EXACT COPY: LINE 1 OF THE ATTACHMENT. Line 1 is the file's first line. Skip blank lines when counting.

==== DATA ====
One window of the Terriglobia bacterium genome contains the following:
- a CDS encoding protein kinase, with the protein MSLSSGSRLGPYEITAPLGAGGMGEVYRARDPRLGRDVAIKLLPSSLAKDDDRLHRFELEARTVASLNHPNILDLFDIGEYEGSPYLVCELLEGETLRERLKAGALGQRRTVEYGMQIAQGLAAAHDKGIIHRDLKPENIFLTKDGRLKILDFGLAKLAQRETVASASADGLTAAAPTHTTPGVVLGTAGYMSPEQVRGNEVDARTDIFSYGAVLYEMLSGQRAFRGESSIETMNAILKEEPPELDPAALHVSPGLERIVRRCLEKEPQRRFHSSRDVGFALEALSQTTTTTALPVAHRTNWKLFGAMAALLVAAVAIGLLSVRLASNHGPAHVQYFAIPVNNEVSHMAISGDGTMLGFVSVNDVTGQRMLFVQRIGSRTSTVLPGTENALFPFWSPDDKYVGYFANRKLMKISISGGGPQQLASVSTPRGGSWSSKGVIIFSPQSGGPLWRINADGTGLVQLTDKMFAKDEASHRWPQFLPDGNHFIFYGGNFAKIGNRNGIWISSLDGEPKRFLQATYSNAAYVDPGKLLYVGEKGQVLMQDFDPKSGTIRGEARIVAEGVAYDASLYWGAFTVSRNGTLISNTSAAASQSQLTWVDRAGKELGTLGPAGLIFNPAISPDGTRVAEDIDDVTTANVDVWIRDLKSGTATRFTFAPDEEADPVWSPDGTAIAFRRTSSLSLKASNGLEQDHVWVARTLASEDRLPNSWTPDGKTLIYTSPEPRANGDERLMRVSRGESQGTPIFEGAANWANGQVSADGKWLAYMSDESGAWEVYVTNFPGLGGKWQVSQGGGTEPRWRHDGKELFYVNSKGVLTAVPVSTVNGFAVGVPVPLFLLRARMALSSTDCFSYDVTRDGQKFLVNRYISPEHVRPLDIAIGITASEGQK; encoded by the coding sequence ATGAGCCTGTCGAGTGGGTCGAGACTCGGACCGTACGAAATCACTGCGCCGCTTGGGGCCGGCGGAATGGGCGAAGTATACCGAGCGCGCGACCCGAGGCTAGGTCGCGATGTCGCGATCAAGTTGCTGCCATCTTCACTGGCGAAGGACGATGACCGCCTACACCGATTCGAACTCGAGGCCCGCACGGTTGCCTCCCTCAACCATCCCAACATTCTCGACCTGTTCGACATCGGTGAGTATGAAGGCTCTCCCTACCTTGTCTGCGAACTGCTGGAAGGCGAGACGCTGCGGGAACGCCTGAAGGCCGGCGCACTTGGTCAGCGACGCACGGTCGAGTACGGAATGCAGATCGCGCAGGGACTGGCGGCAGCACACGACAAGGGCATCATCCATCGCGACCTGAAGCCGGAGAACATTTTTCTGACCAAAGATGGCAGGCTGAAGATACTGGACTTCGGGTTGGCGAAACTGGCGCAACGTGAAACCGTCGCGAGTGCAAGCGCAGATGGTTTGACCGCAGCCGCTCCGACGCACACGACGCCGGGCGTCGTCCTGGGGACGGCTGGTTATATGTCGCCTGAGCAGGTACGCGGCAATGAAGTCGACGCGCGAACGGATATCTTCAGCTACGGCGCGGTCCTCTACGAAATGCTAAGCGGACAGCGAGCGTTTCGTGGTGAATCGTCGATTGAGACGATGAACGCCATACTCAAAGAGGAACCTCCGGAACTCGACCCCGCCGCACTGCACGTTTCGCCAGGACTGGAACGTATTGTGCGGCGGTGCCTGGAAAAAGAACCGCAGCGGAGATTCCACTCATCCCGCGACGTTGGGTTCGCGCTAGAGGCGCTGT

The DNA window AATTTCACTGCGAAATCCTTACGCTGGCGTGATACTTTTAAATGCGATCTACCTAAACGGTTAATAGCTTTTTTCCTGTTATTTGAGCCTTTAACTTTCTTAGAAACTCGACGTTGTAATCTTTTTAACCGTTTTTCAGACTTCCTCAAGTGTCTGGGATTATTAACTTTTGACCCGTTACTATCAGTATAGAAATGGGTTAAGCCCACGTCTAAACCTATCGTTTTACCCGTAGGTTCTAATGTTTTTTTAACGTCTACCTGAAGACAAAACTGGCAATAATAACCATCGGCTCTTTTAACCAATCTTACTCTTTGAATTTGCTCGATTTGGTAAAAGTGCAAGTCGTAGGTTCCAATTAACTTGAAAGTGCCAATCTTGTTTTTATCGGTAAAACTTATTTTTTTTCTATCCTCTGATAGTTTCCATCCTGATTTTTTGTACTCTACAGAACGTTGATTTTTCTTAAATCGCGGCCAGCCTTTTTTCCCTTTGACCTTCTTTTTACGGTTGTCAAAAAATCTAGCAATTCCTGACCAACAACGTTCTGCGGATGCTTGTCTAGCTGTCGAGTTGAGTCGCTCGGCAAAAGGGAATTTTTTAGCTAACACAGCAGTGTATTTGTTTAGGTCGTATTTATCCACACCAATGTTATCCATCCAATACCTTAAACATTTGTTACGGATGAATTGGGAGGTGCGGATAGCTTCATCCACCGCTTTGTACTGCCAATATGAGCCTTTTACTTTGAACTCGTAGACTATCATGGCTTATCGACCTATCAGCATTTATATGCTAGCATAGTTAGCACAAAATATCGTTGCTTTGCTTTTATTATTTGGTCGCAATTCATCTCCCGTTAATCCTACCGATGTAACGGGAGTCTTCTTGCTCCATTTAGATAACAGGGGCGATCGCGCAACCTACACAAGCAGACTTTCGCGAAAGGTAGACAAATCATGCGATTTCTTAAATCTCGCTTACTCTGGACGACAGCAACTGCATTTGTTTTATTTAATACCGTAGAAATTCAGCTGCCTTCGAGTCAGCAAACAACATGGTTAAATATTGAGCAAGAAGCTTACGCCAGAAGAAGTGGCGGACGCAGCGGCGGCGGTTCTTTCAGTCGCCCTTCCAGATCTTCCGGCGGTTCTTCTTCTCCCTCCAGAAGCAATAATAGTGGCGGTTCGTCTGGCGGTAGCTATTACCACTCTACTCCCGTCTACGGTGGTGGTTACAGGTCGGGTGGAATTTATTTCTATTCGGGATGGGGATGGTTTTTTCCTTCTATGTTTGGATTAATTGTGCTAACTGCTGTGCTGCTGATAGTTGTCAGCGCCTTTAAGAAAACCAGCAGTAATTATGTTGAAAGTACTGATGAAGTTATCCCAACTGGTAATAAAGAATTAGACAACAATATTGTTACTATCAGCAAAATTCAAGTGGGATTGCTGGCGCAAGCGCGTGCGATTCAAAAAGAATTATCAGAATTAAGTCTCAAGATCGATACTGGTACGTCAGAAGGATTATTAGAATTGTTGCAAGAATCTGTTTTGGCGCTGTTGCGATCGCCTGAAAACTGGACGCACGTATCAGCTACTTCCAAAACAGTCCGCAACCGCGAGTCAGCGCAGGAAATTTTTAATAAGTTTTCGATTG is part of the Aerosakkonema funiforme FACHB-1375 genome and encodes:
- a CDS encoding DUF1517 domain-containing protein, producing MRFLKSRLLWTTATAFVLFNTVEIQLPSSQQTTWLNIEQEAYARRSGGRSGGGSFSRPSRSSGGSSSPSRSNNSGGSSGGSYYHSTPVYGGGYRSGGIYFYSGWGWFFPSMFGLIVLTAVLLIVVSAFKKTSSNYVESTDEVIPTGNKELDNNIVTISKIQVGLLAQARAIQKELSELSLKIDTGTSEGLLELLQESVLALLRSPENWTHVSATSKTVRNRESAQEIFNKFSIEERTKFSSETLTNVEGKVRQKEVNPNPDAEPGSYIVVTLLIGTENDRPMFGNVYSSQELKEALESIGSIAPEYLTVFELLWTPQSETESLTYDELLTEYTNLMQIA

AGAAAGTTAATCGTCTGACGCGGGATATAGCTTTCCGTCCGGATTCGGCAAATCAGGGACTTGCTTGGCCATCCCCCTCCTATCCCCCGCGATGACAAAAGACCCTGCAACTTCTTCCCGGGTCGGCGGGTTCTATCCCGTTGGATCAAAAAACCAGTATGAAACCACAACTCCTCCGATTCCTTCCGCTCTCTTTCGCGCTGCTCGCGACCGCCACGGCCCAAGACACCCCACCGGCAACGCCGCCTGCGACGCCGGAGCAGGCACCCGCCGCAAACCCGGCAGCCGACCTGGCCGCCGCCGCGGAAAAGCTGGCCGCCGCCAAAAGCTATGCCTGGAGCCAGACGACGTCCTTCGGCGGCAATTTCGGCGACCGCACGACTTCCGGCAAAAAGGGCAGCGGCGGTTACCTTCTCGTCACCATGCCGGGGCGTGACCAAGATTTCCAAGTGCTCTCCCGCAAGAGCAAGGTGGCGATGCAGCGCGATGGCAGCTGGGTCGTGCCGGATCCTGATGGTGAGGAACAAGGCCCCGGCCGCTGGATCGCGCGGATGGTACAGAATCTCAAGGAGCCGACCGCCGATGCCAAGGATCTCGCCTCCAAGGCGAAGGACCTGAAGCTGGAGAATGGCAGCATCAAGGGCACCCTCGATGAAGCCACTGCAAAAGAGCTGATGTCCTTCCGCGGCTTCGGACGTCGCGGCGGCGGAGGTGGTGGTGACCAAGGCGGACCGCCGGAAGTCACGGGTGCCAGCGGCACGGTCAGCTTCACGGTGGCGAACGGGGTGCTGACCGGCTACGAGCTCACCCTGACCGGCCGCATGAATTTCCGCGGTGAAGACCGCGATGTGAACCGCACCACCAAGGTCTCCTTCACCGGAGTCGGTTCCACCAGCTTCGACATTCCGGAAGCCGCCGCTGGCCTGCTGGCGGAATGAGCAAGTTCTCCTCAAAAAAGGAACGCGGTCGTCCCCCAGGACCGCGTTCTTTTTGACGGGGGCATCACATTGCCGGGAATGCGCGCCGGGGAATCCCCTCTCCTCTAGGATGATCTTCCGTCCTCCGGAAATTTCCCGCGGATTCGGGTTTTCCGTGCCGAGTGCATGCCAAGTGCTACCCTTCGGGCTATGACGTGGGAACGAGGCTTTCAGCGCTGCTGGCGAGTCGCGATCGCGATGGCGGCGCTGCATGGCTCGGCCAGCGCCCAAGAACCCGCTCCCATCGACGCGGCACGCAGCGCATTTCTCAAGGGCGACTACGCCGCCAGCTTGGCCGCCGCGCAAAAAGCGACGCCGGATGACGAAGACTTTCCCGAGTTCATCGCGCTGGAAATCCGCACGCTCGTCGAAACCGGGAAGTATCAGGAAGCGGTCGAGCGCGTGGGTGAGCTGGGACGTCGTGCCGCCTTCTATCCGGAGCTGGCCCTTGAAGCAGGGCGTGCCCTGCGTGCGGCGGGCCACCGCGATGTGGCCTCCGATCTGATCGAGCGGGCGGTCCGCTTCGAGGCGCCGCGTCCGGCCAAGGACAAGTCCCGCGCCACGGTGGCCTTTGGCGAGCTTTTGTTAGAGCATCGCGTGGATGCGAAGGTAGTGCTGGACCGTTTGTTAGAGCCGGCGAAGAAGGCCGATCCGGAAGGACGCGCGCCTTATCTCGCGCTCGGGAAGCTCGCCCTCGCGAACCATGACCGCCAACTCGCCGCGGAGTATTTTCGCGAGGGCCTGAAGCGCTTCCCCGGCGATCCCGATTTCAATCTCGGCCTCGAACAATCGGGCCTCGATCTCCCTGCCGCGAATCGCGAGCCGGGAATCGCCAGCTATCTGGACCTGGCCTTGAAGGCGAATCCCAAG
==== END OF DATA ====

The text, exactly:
One window of the Terriglobia bacterium genome contains the following: